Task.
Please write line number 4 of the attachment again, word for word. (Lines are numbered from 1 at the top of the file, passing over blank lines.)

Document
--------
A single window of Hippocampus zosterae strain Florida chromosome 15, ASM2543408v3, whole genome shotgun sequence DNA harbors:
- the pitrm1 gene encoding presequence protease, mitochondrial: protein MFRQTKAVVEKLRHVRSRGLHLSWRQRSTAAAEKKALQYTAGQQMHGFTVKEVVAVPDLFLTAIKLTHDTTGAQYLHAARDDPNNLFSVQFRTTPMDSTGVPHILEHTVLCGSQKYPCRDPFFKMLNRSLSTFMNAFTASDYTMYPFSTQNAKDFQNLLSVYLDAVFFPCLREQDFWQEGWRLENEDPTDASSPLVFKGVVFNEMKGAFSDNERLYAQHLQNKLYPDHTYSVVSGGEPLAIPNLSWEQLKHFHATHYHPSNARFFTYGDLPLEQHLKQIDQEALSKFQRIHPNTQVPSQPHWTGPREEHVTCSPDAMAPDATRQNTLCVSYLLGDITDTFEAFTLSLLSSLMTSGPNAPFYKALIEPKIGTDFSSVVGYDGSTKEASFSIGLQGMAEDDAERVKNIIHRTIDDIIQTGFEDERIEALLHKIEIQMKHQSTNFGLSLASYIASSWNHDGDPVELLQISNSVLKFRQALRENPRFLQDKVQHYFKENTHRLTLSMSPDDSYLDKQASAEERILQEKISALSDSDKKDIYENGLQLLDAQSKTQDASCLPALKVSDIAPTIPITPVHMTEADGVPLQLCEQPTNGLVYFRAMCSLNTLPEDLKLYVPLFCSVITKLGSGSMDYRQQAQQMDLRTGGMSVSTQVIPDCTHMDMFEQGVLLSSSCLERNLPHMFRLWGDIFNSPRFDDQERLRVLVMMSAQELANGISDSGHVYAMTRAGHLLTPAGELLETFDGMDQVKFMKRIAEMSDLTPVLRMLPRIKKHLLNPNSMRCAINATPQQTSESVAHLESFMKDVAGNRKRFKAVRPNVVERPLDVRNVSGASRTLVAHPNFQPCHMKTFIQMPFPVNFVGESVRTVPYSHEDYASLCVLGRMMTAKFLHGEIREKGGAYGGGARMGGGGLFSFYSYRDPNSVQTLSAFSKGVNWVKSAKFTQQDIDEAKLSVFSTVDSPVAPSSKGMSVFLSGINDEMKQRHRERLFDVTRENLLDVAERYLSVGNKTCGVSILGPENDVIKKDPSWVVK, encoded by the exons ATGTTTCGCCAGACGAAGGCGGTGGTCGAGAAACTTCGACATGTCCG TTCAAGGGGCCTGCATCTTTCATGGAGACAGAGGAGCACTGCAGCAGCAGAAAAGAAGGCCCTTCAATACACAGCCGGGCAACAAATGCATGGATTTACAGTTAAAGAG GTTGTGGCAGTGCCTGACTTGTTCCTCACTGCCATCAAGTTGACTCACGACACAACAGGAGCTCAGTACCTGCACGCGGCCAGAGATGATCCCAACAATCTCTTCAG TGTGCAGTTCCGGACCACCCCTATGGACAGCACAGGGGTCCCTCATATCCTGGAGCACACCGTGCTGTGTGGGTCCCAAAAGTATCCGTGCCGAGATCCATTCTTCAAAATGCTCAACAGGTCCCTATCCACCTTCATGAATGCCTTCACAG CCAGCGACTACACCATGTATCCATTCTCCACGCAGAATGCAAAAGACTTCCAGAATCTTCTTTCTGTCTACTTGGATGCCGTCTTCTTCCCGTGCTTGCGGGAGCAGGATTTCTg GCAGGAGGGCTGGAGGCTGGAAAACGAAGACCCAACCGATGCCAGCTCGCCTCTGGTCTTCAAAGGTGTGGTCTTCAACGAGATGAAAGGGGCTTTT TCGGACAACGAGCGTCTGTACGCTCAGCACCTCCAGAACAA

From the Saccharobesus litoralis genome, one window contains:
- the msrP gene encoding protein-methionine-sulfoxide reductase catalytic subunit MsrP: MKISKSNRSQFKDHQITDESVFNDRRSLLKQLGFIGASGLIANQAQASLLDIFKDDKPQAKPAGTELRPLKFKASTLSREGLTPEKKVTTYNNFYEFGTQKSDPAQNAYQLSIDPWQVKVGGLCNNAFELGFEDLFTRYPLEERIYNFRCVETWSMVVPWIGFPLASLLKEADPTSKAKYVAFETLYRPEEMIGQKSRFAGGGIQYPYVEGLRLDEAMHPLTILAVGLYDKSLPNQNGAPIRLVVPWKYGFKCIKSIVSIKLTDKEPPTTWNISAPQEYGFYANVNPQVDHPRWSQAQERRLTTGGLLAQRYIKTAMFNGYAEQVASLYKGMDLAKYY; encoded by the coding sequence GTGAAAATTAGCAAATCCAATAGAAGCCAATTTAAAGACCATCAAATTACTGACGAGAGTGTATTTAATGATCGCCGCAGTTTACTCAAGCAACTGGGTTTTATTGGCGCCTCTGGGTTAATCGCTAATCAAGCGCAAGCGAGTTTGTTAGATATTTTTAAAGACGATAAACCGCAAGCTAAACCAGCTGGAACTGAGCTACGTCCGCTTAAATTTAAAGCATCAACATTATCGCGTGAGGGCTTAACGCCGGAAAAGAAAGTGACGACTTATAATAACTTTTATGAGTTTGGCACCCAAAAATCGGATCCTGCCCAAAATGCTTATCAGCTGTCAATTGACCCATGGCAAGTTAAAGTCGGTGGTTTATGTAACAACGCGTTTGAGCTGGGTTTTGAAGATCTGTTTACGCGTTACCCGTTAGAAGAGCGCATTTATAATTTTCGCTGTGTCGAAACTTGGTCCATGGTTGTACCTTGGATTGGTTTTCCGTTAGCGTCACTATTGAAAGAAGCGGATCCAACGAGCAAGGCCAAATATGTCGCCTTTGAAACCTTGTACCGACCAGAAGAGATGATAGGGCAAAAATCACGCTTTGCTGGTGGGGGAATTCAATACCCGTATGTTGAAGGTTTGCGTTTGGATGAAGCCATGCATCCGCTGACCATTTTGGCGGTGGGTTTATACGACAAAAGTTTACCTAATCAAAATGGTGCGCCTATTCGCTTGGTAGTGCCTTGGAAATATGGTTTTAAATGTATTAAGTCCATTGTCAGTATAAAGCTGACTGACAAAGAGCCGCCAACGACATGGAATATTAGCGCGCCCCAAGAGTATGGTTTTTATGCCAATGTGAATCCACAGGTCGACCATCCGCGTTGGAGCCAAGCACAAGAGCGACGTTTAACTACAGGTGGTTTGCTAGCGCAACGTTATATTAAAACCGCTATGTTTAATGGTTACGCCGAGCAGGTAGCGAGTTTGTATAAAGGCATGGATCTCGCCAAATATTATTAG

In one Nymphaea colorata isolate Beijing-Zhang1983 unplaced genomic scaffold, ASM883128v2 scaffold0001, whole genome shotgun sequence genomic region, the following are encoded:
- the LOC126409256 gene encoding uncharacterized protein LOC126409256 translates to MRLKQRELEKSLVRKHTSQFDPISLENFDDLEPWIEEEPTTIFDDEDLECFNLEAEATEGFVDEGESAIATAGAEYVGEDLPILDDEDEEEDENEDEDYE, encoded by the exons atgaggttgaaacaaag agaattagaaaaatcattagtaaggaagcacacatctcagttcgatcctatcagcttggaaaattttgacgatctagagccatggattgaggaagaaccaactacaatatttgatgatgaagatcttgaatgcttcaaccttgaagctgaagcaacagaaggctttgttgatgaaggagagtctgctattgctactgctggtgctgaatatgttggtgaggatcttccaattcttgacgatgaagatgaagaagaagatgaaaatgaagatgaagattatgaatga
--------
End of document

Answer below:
- the msrP gene encoding protein-methionine-sulfoxide reductase catalytic subunit MsrP: MKISKSNRSQFKDHQITDESVFNDRRSLLKQLGFIGASGLIANQAQASLLDIFKDDKPQAKPAGTELRPLKFKASTLSREGLTPEKKVTTYNNFYEFGTQKSDPAQNAYQLSIDPWQVKVGGLCNNAFELGFEDLFTRYPLEERIYNFRCVETWSMVVPWIGFPLASLLKEADPTSKAKYVAFETLYRPEEMIGQKSRFAGGGIQYPYVEGLRLDEAMHPLTILAVGLYDKSLPNQNGAPIRLVVPWKYGFKCIKSIVSIKLTDKEPPTTWNISAPQEYGFYANVNPQVDHPRWSQAQERRLTTGGLLAQRYIKTAMFNGYAEQVASLYKGMDLAKYY; encoded by the coding sequence GTGAAAATTAGCAAATCCAATAGAAGCCAATTTAAAGACCATCAAATTACTGACGAGAGTGTATTTAATGATCGCCGCAGTTTACTCAAGCAACTGGGTTTTATTGGCGCCTCTGGGTTAATCGCTAATCAAGCGCAAGCGAGTTTGTTAGATATTTTTAAAGACGATAAACCGCAAGCTAAACCAGCTGGAACTGAGCTACGTCCGCTTAAATTTAAAGCATCAACATTATCGCGTGAGGGCTTAACGCCGGAAAAGAAAGTGACGACTTATAATAACTTTTATGAGTTTGGCACCCAAAAATCGGATCCTGCCCAAAATGCTTATCAGCTGTCAATTGACCCATGGCAAGTTAAAGTCGGTGGTTTATGTAACAACGCGTTTGAGCTGGGTTTTGAAGATCTGTTTACGCGTTACCCGTTAGAAGAGCGCATTTATAATTTTCGCTGTGTCGAAACTTGGTCCATGGTTGTACCTTGGATTGGTTTTCCGTTAGCGTCACTATTGAAAGAAGCGGATCCAACGAGCAAGGCCAAATATGTCGCCTTTGAAACCTTGTACCGACCAGAAGAGATGATAGGGCAAAAATCACGCTTTGCTGGTGGGGGAATTCAATACCCGTATGTTGAAGGTTTGCGTTTGGATGAAGCCATGCATCCGCTGACCATTTTGGCGGTGGGTTTATACGACAAAAGTTTACCTAATCAAAATGGTGCGCCTATTCGCTTGGTAGTGCCTTGGAAATATGGTTTTAAATGTATTAAGTCCATTGTCAGTATAAAGCTGACTGACAAAGAGCCGCCAACGACATGGAATATTAGCGCGCCCCAAGAGTATGGTTTTTATGCCAATGTGAATCCACAGGTCGACCATCCGCGTTGGAGCCAAGCACAAGAGCGACGTTTAACTACAGGTGGTTTGCTAGCGCAACGTTATATTAAAACCGCTATGTTTAATGGTTACGCCGAGCAGGTAGCGAGTTTGTATAAAGGCATGGATCTCGCCAAATATTATTAG